Regaleali has been one of Sicily's most important wine estates for nearly two centuries. But Alberto Tasca d'Almerita, who was named managing director of his family's winery in June, has his sights set even higher.
"To attain great quality, you have to pay attention to every last detail," says the 31-year-old, driving his new four-wheel-drive Audi A4 along the hilly roads of rural Sicily. Regaleali is located about 80 miles south of the bustling city of Palermo. Tasca d'Almerita has been working at the winery since 1992, doing everything from planting vineyards to managing sales. "We had to create a new team at Regaleali if we wanted to make changes, and everyone needed to work better together."
Tasca d'Almerita's dream team includes his brother, Giuseppe, 40, who is the principal winemaker, and Carlo Ferrini, Tuscany's hotshot consulting enologist, who has guided the winemaking at Regaleali for the last three harvests. They are already delivering the goods.
What was once a lackluster range is rapidly becoming a lineup of bright and racy wines, both red and white. Regaleali's top wine, Contea di Scaflani del Conte, is made mostly from Sicily's indigenous Nero d'Avola, blended with a hint of Perricone; the 2000 vintage rated outstanding, showing exotic fruit and polished tannins, and the 2001, tasted from barrel, may be even better. The standard Regaleali white and red are good wines for the money, usually around $10 a bottle in U.S. wine shops, and recent vintages have scored in the mid-80s. The Regaleali estate produces about 250,000 cases per year.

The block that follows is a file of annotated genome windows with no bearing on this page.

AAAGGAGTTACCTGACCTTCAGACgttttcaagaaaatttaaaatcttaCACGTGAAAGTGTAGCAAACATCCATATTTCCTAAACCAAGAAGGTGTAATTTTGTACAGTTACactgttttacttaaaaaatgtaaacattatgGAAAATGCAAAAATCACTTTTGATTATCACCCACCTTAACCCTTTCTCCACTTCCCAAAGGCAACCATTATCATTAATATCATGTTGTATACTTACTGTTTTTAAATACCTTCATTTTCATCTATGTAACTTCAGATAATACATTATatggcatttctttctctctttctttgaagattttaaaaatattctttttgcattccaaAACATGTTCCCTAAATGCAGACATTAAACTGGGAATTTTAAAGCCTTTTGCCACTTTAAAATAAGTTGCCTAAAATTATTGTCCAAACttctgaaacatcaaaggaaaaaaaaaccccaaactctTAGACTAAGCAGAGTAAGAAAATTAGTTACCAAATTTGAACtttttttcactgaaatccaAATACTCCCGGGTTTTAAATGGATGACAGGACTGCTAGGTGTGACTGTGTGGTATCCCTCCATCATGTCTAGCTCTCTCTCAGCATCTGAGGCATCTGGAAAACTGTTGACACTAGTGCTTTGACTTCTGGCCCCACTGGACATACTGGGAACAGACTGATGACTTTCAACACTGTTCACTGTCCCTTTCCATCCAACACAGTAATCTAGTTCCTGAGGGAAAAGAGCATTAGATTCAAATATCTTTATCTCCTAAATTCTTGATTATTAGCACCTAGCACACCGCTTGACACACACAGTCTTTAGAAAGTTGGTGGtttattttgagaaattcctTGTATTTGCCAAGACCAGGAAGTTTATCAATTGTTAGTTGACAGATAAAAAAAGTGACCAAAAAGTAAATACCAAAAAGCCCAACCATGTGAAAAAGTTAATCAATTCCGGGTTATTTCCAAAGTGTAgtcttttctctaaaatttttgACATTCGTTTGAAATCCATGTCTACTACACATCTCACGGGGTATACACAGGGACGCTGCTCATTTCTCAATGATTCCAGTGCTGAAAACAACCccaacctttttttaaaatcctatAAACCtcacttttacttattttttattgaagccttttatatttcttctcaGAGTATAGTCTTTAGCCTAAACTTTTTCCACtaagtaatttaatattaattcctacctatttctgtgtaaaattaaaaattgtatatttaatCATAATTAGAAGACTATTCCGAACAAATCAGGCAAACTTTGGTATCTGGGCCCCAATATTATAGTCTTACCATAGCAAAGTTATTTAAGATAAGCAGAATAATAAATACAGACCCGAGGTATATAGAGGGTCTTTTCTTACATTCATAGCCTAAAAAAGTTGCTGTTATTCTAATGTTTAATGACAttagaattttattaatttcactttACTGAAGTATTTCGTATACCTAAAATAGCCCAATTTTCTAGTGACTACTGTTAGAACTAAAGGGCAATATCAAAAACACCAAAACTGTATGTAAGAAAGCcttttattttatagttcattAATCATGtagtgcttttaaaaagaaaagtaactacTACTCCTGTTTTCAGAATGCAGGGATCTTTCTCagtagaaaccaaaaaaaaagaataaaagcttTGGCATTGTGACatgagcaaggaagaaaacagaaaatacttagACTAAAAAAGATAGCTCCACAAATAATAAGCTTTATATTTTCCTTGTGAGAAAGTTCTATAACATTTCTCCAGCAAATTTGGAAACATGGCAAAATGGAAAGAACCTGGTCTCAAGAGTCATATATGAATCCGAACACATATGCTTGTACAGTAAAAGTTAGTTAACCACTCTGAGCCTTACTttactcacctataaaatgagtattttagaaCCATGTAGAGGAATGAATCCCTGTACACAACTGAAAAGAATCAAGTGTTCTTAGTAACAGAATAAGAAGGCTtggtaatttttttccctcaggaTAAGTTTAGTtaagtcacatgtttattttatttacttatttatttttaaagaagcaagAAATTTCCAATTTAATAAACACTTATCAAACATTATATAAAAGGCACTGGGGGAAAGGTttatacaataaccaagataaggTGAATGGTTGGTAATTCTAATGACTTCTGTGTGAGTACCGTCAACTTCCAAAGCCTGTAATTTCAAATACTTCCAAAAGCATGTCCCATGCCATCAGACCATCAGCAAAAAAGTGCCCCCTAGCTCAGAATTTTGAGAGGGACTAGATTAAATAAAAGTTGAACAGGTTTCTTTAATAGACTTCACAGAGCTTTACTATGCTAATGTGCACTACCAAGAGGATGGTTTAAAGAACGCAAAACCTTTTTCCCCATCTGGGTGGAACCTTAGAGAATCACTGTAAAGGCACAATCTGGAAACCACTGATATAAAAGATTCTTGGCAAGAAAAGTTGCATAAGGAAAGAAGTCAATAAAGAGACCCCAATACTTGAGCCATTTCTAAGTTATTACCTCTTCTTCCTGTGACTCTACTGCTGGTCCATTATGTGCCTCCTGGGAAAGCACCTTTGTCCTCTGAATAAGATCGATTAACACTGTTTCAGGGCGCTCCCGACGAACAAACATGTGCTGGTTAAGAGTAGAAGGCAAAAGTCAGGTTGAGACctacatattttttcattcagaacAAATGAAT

"We changed our philosophy in winemaking," says Tasca d'Almerita, during a tasting of his new releases at the winery. "Before, we made easy and delicious wines. But we lost some of our focus."
While leaving the winemaking to his brother and Ferrini, Tasca d'Almerita is responsible for everything else at the company, from management to sales to communications. This workload leaves little time for his wife, Francesca, and infant son, Alessandro Leone, and even less for sailing, one of his great passions. But the future of Regaleali is his top priority at the moment.
"Look at these vineyards," says Tasca d'Almerita, standing on the top of a hill on the estate. "They are fantastic. The weather is so perfect we seldom have to treat our vineyards. Our grapes are essentially organically grown."
What were once fields of grain are now planted to grapes, about 740 acres altogether. Almost all the modern and perfectly manicured vineyards are on beautiful, southwest-facing slopes at relatively high altitudes, allowing the fruit to ripen slowly, even in the strong Sicilian sunshine. Many people mistakenly believe that Sicily is nothing more than a natural oven that overripens grapes. In fact, many vineyard areas on the island resemble the best grapegrowing regions in California's Central Coast -- where hot, sunny days and cool nights ensure the even ripening of healthy grapes.
But nature is not infallibly generous, even here. "We had some difficult years, such as 1996," Tasca d'Almerita admits. "In Sicily, you have so many excellent harvests that when a difficult one arrives, you can have some big problems. Sometimes you think that you can only make excellent wines, but that can be dangerous."
It's the young Sicilian's job to make sure that the winery's efforts never lapse. And Tasca d'Almerita believes that building a strong relationship with key customers is just as essential as making good quality wine.
"You have to be close to the market," he says. "You need to know what people think of your wines. If you are not out communicating what you are doing, then it doesn't matter how good your wines are."
The challenge for the vintner now is to communicate the present and future of winemaking at Regaleali to wine lovers in Italy and around the world.
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